But they could have been in Virginia and said that –

No – culturally, it's impossible. In Virginia you do not refer to northern Virginia – it's upstate.


Ohhhhh, of course.

Yeah, it wouldn't work. If you're 10 miles away in Tennessee you'd say northern Virginia. I think it's technically a failing of the text that it feels as southeastern as it does. I was hoping that people would identify with it more widely. It could be the Ozarks or Arkansas, or – there parts of Pennsylvania that border on Virginia that are as rednecky as anything in Virginia but they're in Pennsylvania, which isn't even southern. For that reason, I resorted to naming it Clanton which seems to be the state capitol. I'm not sure.

I think it's too small to be the capitol. It felt to me like a small town.

Maybe this is a flaw in the narrative, but I sometimes imagined that all the dealings of the statehouse were in Clanton.


I kept thinking it was the remains of once-wealthy suburbs.

I thought about using [suburbs] before for fiction, but I find it too incredibly depressing. It's too horrible. I don't like suburbs that much anyway. But ruined suburbs would totally suck.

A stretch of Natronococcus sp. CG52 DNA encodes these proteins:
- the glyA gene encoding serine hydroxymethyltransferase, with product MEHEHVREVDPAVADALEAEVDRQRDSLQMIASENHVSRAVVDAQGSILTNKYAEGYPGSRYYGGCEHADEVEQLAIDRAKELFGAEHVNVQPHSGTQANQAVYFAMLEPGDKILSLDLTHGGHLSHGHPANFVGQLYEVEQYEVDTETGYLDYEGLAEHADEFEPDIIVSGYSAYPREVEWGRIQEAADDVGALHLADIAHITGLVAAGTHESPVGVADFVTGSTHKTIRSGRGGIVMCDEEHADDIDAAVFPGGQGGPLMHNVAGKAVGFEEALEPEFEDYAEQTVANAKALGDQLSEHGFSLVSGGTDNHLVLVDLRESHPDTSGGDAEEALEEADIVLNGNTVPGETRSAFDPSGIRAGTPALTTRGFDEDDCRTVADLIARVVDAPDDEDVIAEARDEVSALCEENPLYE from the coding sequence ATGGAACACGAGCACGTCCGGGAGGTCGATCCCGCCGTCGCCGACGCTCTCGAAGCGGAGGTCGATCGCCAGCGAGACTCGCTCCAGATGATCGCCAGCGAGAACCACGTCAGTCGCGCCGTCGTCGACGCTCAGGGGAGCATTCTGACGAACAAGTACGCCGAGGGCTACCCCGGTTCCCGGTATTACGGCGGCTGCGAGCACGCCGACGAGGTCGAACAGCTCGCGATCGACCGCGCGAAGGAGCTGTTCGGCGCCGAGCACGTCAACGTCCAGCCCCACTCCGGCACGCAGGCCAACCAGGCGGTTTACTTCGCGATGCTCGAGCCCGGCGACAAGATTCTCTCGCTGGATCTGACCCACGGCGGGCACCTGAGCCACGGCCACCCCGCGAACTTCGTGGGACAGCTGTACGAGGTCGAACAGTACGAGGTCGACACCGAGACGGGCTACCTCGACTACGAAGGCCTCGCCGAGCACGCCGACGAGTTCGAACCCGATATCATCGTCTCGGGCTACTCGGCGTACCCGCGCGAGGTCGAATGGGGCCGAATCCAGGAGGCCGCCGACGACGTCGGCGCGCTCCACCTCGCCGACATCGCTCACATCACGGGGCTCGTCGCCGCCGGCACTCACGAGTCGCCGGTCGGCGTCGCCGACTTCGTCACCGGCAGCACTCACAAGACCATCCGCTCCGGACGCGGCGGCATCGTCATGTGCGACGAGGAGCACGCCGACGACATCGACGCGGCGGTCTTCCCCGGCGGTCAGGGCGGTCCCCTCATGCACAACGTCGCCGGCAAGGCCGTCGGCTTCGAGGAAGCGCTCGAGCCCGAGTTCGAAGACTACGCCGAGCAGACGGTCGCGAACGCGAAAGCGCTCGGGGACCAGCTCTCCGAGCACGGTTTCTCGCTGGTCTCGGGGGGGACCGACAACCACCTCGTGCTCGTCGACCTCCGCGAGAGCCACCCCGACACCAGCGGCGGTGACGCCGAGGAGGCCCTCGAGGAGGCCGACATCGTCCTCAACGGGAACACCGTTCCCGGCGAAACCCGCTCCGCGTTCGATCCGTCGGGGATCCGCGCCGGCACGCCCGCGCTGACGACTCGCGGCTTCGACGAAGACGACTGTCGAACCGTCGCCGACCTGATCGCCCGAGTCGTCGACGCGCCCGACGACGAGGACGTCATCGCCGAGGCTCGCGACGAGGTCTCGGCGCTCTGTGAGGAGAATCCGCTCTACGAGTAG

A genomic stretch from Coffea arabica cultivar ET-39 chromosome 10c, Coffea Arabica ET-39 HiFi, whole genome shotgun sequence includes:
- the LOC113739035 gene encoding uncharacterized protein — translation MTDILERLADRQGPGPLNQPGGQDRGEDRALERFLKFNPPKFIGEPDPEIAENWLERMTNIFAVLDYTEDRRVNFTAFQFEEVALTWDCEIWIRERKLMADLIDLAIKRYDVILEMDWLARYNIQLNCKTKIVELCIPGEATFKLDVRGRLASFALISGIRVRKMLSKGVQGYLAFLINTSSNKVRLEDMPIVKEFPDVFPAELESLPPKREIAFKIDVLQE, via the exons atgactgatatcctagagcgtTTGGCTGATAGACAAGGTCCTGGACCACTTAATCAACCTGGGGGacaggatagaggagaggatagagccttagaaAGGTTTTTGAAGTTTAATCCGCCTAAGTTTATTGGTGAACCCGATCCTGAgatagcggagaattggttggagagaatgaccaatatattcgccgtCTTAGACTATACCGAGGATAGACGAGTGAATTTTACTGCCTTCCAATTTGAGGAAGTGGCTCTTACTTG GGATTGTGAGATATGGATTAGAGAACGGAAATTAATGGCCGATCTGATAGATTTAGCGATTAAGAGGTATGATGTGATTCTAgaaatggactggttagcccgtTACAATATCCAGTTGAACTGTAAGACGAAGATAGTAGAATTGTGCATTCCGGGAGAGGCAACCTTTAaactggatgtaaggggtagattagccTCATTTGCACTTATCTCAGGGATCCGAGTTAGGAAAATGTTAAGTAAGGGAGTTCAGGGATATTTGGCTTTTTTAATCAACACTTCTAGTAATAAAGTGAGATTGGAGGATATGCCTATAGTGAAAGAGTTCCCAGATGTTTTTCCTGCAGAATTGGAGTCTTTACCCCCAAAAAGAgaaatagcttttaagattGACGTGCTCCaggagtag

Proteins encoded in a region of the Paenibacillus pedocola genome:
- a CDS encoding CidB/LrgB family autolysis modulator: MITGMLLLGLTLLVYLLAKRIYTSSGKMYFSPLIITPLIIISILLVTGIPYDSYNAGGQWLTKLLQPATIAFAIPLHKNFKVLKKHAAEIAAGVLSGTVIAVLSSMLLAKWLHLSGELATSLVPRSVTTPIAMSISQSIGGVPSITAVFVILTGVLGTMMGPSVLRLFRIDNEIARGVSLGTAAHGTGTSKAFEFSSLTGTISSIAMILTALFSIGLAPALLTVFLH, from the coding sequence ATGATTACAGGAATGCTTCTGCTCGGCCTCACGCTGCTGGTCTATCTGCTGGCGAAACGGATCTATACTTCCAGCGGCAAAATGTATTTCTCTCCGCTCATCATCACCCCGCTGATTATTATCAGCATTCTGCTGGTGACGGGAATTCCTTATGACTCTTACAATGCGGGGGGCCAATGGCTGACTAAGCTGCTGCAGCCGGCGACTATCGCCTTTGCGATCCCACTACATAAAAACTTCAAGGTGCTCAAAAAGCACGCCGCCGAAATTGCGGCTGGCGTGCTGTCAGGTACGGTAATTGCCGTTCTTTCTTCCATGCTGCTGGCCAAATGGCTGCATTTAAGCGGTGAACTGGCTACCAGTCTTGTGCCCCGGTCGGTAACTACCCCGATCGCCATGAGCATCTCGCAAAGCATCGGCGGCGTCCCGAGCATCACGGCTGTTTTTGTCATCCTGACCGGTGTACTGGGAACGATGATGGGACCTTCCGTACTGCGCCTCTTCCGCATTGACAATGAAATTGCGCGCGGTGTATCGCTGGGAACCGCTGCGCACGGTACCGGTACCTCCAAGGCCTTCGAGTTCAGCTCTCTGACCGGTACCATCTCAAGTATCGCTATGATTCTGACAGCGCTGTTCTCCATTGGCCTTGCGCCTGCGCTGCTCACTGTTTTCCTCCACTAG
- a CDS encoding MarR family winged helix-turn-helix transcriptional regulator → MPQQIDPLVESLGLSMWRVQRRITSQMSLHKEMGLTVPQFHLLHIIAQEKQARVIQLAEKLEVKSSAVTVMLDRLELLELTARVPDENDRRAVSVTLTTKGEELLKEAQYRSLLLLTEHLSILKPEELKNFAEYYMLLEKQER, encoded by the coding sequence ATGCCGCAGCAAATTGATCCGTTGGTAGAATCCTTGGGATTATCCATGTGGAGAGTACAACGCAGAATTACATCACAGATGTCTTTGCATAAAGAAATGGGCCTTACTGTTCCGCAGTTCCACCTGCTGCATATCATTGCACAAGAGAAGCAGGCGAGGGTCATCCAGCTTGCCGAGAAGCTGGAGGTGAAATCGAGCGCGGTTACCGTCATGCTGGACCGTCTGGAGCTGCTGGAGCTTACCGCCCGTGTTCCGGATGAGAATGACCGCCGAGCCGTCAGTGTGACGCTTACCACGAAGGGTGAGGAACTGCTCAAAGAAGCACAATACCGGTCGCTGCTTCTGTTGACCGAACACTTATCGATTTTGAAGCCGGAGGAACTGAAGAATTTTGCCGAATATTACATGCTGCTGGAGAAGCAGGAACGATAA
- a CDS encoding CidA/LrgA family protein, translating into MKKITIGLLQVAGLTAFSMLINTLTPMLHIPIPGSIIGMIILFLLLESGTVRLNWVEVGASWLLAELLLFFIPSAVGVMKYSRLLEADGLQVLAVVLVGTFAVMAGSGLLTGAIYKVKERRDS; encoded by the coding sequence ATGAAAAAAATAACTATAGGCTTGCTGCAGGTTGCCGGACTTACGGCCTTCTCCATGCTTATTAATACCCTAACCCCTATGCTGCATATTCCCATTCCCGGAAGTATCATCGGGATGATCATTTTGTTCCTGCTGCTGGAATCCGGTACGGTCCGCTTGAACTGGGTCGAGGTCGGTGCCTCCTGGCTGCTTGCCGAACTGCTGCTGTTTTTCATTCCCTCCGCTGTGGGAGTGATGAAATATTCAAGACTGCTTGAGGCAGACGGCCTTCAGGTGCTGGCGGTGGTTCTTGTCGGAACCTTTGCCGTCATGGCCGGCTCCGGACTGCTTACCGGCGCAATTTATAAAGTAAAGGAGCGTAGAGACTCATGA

So this is a city that's fallen on hard times.

A small city.

So why did you pick London for your other location?

I didn't initially pick London. After I had the casting call and Flynne turned up and I developed the first chapter and developed Flynne and Burton and got some sense of where they live, I wanted a character from a high contrast milieu who would balance with Fynne and interact with her. But I had no idea who that character might be. At that point I considered that the other milieu might be Atlanta or Miami. I was still thinking of setting them in the same time frame.